Sacred Community Part 2: Cantor Evan Kent
In the month of Elul, the month preceding the High Holidays, it is traditional to read the verses of Psalm 27. The psalm acts as a "kavannah" or opportunity for personal preparation for the Days of Awe.
In the psalm we ask God: "Do not hide your face from me. You have ever been my help."
Just as we ask for God's presence in our lives at this time, it is also appropriate to realize that as a holy community, a kehillah kedosha , we also ask that our faces not be hidden from each other and we are aware of illness, simcha, and moments of grief and sadness within our Temple Isaiah family. We have always listed condolences and mazal tovs in our monthly Isaian, however in order to properly mourn together in a timely manner, our clergy team concluded that upon the death of one of our congregants we will notify our sacred community via email, in order that we may come together as a temple family for Shabbat services or shiva.
May we not hide our faces from each other. May we come together with openness and embrace.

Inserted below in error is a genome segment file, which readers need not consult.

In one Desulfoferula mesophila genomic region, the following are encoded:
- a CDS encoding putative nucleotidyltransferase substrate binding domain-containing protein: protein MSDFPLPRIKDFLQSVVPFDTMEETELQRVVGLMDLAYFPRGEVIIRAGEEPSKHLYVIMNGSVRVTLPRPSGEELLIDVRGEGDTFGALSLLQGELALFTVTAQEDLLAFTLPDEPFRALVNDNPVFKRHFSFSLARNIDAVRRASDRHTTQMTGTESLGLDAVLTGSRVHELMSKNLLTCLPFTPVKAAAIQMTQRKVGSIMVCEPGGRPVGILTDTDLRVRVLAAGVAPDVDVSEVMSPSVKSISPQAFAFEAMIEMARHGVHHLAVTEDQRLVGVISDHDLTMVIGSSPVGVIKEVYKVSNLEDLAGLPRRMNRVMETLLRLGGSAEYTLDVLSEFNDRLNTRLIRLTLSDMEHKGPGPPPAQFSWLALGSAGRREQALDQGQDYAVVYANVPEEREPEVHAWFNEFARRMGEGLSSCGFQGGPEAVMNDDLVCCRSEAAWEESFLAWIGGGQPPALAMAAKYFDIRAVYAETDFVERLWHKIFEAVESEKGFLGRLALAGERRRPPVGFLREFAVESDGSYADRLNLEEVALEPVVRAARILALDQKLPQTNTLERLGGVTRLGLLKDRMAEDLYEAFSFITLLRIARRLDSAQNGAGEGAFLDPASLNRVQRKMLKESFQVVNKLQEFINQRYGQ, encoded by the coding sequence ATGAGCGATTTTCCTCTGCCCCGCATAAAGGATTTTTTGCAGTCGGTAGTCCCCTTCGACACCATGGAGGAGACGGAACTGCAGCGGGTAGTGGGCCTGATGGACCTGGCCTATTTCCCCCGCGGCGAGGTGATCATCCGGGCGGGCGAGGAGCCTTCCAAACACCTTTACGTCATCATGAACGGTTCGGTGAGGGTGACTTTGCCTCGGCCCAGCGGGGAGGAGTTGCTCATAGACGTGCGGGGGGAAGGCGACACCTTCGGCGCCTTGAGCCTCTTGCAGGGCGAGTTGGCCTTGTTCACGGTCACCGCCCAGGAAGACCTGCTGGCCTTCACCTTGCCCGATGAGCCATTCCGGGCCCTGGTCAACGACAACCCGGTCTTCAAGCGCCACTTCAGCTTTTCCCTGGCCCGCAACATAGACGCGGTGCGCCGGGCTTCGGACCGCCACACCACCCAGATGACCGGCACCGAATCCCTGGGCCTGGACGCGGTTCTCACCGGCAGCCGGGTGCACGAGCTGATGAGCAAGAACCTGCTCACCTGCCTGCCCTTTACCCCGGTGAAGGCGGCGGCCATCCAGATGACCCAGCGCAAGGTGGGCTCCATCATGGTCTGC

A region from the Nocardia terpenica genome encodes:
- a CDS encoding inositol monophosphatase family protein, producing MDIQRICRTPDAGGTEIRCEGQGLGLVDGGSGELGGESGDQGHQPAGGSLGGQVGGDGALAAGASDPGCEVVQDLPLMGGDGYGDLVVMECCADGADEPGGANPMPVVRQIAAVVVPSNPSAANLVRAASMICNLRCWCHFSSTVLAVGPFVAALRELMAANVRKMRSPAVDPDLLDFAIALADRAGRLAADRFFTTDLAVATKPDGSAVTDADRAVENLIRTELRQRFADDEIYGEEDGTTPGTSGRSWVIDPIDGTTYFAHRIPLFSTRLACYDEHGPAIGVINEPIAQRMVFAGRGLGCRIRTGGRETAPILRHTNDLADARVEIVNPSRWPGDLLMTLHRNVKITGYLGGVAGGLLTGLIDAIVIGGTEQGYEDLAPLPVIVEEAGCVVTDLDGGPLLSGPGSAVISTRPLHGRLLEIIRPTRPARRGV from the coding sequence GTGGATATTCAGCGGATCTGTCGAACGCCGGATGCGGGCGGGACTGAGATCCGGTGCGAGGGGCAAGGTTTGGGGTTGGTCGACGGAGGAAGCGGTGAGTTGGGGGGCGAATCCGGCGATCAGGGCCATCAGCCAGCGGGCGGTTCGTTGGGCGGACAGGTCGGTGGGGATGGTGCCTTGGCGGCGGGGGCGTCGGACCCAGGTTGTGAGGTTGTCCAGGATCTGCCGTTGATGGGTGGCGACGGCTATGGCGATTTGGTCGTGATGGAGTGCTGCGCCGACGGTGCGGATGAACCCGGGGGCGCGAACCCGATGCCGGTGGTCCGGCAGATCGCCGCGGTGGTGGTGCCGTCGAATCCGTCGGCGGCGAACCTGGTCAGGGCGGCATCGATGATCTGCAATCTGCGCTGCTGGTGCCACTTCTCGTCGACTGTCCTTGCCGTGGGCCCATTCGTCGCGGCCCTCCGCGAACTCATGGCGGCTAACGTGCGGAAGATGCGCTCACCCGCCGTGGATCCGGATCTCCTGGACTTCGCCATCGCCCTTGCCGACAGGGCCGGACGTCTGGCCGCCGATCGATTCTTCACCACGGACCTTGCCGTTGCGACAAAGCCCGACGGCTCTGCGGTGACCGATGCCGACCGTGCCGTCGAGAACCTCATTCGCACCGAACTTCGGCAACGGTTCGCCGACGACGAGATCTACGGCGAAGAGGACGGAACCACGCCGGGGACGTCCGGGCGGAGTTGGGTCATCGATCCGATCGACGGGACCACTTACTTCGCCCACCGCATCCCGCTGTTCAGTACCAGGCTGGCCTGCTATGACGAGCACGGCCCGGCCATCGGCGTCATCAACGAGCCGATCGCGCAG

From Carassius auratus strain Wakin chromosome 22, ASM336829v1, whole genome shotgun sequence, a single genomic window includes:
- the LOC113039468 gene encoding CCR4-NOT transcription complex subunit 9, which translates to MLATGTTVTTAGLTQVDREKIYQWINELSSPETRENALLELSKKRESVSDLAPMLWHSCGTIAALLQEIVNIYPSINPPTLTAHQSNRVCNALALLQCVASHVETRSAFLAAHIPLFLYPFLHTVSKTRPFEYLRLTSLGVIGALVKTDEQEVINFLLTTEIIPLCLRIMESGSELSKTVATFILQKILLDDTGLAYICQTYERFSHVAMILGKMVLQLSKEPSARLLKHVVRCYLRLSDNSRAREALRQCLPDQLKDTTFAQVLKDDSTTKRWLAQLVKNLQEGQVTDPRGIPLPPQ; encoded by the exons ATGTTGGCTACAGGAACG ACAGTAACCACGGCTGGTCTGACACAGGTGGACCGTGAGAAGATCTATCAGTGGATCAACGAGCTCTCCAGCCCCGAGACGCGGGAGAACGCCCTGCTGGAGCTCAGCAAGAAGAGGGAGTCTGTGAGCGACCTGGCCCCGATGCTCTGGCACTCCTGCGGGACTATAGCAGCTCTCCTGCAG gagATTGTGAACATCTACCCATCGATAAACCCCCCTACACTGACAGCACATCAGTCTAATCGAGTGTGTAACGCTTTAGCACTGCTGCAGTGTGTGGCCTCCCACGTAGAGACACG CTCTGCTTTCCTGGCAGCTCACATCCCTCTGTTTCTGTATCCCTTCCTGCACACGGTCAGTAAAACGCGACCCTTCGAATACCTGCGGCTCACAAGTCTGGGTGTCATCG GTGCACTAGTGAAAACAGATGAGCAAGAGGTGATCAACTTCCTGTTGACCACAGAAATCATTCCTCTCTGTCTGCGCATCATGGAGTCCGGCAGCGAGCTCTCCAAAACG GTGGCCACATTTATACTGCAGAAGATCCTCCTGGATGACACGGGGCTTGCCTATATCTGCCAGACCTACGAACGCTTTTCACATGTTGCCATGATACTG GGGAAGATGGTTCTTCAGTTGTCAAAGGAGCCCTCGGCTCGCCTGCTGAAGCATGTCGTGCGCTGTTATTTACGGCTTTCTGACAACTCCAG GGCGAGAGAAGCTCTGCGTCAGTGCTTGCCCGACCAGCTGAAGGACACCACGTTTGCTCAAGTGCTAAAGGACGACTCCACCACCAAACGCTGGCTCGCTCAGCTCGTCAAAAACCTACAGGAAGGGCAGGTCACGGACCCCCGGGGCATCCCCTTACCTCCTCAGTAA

Sacred Community Part 3: Rabbi Rick Kellner
I am reminded of the famous scene in the book of Nehemiah in which the Torah is read publicly for the first time on Rosh Hashanah. Ezra the scribe read the Torah and translated it from the Hebrew into Aramaic (the vernacular of Israel at the time) so the people could understand. Overcome with emotion, the people respond
by weeping. Ezra instructed them to celebrate and rejoice.
What touches me about the description of the reading is that the people stood as one in order to hear the teaching of the Torah. What does it mean to stand as one and listen to the sacred words of our people's history? We can find the answer in a new book entitled Rethinking Synagogues by Rabbi Lawrence A. Hoffman. Rabbi Hoffman describes the Synagogue as a set of sacred relationships that constitute community and the equally sacred acts that flow from it. Kehillah Kedoshah, sacred community, is a dedication to pursuing the study of Torah and putting the lessons of Torah into action. Sacred community is a place where we come together to worship God and a place where unite as one to perform acts of Tikkun Olam , striving towards returning the world to wholeness again.